I absolutely love this movie. It was a childhood favorite of mine, and watching it brings back a flood of childhood memories and feelings. I watched it a few nights ago for the first time in over ten years ago, and I was struck by various thoughts that I will now share...
First, I noticed the differences in the characters....It may seem obvious to some, but after studying feminine archetypes and after participatiang in FA, the way fat characters are portrayed fascinates me. For instance, Maid Marian, the heroine of the movie, was small -- petite, demure, large eyes resembling the cuteness of a baby, her head is always cocked to one side with her eyelashes batting toward various characters.
Her sidekick is the lovable and funny hen who happens to be fat. She is portrayed in a positive manner, but certainly not as "beautiful" or attractive to the opposite sex. She is strong, protective, brash, funny, lovable - a likable character, absolutely. Maid Marian, however, is the sex symbol. She's the damsel in distress archetype. She wins the hero in the end after being rescued. These two characters teach some powerful messages to children (and anyone else who watches the movie). Young girls watch this movie and long to be Maid Marian (at least I did). And what is Maid Marian? Skinny, yes. Soft-spoken. Always smiling. Coy. Small. Graceful. Never causing conflict. Needing someone to rescue her. This is what femininity was in my childhood brain to many girls and boys who grew up watching this movie.
A similar observation can be made about Little John, Robin Hood's fat sidekick. He is also shown in a positive light, loyal, strong, but also maintaining certatin fat stereotypes -- jolly, funny, not sexually attractive.
The same points can be made about masculinity. That Robin Hood portrays the ideal hero masculine features -- brave, agile, trim, an outlaw, etc. And, of course, he rescues the damsel in distress and they live happily ever after.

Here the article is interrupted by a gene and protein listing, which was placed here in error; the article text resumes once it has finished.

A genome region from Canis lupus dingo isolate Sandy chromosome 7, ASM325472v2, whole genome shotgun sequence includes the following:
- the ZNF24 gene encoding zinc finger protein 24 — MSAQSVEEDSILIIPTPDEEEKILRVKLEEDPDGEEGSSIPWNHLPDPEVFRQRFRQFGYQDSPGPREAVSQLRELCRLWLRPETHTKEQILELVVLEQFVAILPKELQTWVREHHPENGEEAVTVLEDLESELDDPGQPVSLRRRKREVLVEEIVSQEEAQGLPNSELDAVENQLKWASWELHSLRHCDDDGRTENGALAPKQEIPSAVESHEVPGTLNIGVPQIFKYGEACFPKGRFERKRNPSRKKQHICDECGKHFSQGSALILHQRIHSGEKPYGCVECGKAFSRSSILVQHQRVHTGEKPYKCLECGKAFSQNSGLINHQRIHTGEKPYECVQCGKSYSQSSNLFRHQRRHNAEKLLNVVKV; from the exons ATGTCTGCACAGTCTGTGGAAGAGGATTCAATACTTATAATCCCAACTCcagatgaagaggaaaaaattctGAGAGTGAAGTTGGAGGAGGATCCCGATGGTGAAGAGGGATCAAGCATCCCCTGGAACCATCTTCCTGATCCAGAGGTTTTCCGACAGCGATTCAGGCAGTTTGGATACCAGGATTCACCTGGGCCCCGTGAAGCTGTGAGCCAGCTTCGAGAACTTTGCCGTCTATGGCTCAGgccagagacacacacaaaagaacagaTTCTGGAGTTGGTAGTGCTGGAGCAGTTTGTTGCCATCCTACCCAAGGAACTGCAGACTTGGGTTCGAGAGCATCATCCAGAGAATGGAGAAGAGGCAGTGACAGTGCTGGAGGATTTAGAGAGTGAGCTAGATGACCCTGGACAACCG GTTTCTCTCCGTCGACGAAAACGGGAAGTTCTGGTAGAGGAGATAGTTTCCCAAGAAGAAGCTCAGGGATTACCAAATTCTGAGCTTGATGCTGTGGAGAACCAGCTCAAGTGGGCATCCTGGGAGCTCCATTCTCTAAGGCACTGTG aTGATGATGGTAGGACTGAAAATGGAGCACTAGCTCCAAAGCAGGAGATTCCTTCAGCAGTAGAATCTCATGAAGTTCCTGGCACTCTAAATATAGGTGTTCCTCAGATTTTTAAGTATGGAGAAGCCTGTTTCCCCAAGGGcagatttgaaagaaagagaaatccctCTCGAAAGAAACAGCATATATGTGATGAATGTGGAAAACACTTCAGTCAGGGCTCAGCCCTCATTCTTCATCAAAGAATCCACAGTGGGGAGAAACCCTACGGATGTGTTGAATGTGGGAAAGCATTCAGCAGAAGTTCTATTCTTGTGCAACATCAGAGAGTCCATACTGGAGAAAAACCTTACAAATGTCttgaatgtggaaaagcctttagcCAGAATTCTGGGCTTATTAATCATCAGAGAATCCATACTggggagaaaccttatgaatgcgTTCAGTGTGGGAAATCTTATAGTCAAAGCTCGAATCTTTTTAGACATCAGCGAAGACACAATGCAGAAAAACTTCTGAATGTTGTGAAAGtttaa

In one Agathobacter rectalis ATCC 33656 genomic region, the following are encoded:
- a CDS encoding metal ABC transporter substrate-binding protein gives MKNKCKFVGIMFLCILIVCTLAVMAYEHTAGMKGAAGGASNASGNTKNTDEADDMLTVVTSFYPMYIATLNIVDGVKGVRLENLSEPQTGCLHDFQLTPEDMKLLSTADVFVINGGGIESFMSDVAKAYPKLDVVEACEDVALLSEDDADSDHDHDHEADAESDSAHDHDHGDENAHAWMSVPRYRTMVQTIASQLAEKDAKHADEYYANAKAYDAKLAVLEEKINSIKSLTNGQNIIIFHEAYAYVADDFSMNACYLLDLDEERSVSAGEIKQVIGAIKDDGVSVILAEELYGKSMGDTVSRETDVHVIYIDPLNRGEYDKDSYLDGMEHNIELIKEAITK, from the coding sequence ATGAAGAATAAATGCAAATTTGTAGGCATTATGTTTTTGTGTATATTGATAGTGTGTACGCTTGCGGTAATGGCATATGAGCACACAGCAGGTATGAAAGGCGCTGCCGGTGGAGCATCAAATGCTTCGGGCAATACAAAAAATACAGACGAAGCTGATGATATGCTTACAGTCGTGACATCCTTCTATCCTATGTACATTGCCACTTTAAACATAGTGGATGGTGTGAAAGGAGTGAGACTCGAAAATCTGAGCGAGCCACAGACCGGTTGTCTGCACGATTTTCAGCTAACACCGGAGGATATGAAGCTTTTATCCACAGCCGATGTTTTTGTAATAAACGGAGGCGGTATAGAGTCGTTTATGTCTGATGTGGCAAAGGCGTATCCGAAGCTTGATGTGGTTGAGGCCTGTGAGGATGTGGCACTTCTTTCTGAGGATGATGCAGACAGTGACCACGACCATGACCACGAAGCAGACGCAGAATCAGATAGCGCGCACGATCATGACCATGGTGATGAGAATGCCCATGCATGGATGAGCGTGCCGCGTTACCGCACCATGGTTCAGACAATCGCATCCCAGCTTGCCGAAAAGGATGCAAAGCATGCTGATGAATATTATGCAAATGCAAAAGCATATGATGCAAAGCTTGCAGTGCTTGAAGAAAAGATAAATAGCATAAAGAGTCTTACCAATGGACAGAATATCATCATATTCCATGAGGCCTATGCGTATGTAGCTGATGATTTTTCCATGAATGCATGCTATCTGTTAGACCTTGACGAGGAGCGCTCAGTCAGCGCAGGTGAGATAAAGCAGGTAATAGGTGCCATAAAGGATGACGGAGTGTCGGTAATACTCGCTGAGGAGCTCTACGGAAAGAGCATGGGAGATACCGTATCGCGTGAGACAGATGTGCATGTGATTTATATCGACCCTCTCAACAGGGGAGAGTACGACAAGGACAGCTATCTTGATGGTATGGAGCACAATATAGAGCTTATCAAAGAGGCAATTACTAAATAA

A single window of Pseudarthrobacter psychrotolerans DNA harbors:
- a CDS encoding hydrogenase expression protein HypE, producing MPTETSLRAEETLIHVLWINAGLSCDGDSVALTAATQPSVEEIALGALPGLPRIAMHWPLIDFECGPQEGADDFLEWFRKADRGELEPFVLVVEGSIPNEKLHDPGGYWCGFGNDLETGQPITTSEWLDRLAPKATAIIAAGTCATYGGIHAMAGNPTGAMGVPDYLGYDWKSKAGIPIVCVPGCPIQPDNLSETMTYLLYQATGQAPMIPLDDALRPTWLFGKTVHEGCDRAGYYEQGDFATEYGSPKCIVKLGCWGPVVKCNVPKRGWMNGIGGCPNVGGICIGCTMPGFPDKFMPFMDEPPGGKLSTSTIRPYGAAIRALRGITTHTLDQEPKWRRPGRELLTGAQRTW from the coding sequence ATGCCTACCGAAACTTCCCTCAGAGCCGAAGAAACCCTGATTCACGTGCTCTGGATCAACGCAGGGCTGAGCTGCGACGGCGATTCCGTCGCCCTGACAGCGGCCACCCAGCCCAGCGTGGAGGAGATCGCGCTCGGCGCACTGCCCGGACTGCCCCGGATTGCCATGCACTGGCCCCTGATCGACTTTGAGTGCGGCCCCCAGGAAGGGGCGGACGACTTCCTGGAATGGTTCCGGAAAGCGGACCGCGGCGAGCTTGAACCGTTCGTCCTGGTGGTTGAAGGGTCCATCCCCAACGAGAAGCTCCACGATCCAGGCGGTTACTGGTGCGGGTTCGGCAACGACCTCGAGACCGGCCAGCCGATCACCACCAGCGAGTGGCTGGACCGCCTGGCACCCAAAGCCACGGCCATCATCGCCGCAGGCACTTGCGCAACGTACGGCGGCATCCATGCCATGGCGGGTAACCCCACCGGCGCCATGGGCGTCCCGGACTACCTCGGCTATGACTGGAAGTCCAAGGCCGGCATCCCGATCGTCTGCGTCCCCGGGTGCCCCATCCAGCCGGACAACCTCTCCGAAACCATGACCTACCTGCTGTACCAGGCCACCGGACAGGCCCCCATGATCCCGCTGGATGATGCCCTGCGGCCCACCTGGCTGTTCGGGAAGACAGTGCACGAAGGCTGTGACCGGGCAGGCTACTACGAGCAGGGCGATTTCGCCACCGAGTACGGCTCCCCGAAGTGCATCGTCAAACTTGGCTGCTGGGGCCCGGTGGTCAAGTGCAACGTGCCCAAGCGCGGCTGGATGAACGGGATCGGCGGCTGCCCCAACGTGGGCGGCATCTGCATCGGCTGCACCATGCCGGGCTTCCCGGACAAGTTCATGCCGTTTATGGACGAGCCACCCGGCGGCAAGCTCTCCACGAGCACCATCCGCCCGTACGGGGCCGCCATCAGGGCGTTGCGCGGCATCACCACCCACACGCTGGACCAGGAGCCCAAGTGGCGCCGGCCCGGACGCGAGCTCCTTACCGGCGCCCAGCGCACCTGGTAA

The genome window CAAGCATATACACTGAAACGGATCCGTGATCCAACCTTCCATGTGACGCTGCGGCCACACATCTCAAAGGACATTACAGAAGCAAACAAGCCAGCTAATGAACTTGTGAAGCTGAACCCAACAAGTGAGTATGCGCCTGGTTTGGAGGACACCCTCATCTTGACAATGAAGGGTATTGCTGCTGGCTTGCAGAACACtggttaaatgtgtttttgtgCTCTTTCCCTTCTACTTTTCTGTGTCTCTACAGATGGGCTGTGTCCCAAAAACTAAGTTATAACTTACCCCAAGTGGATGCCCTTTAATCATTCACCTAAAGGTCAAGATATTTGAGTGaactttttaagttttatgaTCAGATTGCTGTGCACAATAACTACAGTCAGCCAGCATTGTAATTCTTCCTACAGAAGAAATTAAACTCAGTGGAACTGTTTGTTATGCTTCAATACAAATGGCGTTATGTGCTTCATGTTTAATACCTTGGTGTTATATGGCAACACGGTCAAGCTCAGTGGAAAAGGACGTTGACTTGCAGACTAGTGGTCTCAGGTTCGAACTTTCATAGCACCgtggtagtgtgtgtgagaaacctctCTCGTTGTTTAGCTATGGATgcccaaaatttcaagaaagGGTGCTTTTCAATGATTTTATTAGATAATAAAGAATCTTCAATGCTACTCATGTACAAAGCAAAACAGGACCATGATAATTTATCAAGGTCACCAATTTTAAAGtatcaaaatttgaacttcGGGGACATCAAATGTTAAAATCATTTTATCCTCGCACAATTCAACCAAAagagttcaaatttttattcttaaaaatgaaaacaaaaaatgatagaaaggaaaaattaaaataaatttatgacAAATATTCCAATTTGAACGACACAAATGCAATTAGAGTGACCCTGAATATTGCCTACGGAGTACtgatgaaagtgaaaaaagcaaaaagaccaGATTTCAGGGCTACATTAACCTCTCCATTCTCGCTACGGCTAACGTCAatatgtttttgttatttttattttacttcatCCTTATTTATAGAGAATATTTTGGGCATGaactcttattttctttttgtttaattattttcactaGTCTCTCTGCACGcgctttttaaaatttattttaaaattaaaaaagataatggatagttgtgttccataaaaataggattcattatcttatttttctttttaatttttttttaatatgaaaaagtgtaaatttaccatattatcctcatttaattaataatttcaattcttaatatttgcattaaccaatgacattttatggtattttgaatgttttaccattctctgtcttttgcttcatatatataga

Now don't get me wrong, I really do love this movie. And overall, I think it preaches very positive messages to children who watch it. For instance, sticking up for people. The injustice of corrupt power. And Robin Hood and Maid Marian are certainly likable -- they are nice people (foxes?), jovial and kind to teach other and the rest of the townspeople. But, it is interesting to point out the similarities in heroines in popular childhood tales which inevitably teach us all something about what it is to be a girl in the world. If you don't believe me, take a look at this list of Disney characters. Are any of them fat? Even just a little chubby? Do any of them have long noses? Small eyes? Chubby cheeks?
These movies all have a soft spot in my heart. The softest imaginable, in fact. But some balance would be nice.
A sidenote: I had to stop Robin Hood three quarters of the way through. I used to have nightmares about the scene when Robin Hood rescues the townspeople from prison and steals the king's gold. My six-year old stress level carried over into my now twenty-seven year old self which I found funny but also a little scary. Subconscious messages=powerful.